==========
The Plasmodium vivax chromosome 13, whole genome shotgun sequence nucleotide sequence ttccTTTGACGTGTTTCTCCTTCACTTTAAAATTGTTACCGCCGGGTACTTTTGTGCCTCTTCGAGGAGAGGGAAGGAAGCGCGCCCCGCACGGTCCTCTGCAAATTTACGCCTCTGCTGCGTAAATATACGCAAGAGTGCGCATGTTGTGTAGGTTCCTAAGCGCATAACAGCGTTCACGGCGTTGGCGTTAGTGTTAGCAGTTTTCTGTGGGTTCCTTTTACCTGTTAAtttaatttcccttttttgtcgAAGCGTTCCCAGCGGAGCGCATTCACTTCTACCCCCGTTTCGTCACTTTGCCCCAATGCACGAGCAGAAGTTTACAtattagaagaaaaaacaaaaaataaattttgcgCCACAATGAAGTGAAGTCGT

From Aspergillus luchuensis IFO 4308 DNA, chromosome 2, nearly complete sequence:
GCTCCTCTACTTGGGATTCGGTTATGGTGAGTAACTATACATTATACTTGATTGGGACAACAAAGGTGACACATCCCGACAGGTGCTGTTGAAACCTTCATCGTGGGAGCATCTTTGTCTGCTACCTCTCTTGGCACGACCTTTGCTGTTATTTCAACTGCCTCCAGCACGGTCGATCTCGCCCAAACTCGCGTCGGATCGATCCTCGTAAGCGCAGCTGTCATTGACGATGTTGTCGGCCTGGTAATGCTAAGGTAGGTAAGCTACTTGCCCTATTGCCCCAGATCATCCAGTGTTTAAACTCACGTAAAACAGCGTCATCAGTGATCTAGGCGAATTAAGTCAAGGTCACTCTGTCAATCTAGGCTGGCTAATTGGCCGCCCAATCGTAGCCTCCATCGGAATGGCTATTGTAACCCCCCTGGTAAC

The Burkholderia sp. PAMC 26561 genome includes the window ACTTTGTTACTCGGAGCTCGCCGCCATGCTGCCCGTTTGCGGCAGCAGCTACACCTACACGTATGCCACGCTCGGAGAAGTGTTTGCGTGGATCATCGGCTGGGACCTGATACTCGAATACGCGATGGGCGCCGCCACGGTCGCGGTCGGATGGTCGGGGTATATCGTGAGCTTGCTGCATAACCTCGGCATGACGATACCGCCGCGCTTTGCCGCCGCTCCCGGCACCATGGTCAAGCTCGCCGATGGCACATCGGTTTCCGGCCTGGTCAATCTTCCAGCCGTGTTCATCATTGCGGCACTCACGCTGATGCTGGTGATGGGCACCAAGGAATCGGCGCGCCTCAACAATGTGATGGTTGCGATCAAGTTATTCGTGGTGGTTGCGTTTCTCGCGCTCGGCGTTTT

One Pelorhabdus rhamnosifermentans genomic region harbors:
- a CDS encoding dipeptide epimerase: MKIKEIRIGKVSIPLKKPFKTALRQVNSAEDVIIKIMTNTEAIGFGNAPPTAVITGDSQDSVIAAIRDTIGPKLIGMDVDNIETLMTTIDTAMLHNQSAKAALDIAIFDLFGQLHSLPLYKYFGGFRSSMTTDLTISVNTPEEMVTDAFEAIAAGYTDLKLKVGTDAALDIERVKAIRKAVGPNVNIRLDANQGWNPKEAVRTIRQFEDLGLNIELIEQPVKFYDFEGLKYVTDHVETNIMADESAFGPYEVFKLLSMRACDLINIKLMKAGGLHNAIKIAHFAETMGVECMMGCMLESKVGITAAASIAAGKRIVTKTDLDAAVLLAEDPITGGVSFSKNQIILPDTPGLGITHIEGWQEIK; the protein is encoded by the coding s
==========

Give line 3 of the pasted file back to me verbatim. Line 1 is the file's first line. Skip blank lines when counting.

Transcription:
GCTCCTCTACTTGGGATTCGGTTATGGTGAGTAACTATACATTATACTTGATTGGGACAACAAAGGTGACACATCCCGACAGGTGCTGTTGAAACCTTCATCGTGGGAGCATCTTTGTCTGCTACCTCTCTTGGCACGACCTTTGCTGTTATTTCAACTGCCTCCAGCACGGTCGATCTCGCCCAAACTCGCGTCGGATCGATCCTCGTAAGCGCAGCTGTCATTGACGATGTTGTCGGCCTGGTAATGCTAAGGTAGGTAAGCTACTTGCCCTATTGCCCCAGATCATCCAGTGTTTAAACTCACGTAAAACAGCGTCATCAGTGATCTAGGCGAATTAAGTCAAGGTCACTCTGTCAATCTAGGCTGGCTAATTGGCCGCCCAATCGTAGCCTCCATCGGAATGGCTATTGTAACCCCCCTGGTAAC